Take the pledge!! Support fellow decent hard working American 99%'rs.


Occupiers must unite against banksters and complicit govt entities.

[-] 3 points by inclusionman (7064) 11 years ago

We can learn a lesson from our fellow European occupiers, since we have massive numbers of abandoned/foreclosed homes and as many homeless people.


A little older by Occupy has theright idea



More recent and related.


[-] 2 points by DKAtoday (33802) from Coon Rapids, MN 11 years ago

In Compliment: ( tweet - it's easy )

5 Exciting Verdicts: Occupy Keeps Winning in Court While Occupy might not be grabbing as many headlines as of late, many of the cases from previous years’ incidents are finally reaching their conclusions... read more

[-] 2 points by inclusionman (7064) 11 years ago

Excellent addition!

Another great group allied with occupy & fighting forthe 99%.


[-] 2 points by DKAtoday (33802) from Coon Rapids, MN 11 years ago
[-] 2 points by frovikleka (2563) from Island Heights, NJ 11 years ago

Like I just said on another thread, OCCUPY is EVERYWHERE now

SOLIDARITY from Occupy Wall Street...to you radicals in Europe


[-] 4 points by inclusionman (7064) 11 years ago

Good thoughts.

[-] 1 points by Adam (116) 11 years ago

Most of the homes in my neighborhood are vacant. There is a criminal gang squatting on as many of them as possible to attempt to take over this neighborhood to use as a dirt bike park. These are not progressive revolutionary squatters looking for solidarity but rather criminal wealthy scumbags who are terrorizing people in the middle of the night and assaulting people, with help from state police, to get anyone not in their gang out of the neighborhood. They want a vacant neighborhood to ride dirt bikes around all day on. They are not happy with the use of the dirt roads, they want to be all over every property at all hours of the day and night. So people who still can afford to pay their bills are being terrorized out of their homes already by these thugs. I have been assaulted twice for asking them to leave my property alone and at least keep to the roads or at least not on my land. The police are on the side of the terrorists. We could use some regular squatters here taking over empty homes and farming organic food. This place is in Northeastern PA and if I were not disabled, I could be building a nice organic farm. Instead of squatting in cities, people should come out to the country, build up fences, and start organic farms. There is plenty of room and rain. Come on out here and occupy a property and stand up to these terrorists. Each lot is around 2 or 3 acres or forest. Don't let these wealthy terrorists destroy the forest for dirt bike trails. Come do something positive with it. It is just sitting here waiting for you. Many people buy land up here and try to start farming but they are being terrorized off their land. We need good people up here to stand up to these gangs. It makes more sense to come out here than to try and occupy a crowded city. Call me if you want directions or to talk about it. 570-595-0216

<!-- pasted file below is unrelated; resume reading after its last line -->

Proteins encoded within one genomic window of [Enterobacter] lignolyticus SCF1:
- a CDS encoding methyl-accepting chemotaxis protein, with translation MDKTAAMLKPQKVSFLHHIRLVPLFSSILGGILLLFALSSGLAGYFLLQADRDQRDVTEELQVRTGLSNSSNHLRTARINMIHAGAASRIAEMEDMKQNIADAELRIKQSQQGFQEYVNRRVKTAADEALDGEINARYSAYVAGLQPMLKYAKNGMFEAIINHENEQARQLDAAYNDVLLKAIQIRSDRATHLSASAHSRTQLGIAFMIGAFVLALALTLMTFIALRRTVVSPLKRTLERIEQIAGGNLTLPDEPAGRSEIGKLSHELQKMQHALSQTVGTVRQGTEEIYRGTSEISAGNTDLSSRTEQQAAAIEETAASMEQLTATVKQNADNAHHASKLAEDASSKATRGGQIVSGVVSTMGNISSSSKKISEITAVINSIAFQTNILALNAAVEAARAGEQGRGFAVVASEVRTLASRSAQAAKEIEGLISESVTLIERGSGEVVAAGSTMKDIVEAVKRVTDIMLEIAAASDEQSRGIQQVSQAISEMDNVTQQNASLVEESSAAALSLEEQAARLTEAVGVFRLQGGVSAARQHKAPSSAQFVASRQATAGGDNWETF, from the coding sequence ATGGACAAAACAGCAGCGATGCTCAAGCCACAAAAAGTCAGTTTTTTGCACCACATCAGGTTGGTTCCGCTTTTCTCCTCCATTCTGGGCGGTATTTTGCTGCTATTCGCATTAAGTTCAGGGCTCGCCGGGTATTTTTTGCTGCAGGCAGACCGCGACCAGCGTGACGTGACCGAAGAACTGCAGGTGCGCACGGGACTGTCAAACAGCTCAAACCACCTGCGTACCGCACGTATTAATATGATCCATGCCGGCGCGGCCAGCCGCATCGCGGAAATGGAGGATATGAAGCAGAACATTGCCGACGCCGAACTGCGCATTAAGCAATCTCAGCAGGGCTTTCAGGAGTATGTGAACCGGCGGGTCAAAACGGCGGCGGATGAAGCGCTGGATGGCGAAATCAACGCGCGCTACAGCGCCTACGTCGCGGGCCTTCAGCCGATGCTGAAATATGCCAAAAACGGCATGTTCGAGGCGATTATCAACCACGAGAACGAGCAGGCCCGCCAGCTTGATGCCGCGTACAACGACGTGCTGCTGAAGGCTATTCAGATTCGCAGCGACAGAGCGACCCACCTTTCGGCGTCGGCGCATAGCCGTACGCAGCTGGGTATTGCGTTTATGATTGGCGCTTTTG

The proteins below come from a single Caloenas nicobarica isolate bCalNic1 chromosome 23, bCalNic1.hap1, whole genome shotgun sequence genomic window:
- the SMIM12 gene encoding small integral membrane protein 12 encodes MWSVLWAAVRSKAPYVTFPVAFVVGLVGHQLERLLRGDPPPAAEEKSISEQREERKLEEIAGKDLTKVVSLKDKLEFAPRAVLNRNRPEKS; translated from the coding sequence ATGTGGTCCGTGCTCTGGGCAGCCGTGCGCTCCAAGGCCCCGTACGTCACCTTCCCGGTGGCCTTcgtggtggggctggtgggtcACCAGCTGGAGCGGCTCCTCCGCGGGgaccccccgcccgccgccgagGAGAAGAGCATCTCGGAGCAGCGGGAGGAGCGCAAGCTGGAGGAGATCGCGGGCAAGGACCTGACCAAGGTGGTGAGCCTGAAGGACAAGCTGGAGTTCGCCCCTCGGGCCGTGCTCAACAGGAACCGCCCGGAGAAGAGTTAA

[-] -1 points by FawkesNews (1290) 11 years ago

“My heart is a Latin American food stall and your love is a health inspector from Zurich.”
Tom Robbins

"My heart is a squatter from Zurich and and your love is an IAEA Inspector from Beijing"

Oh how the world changes so.....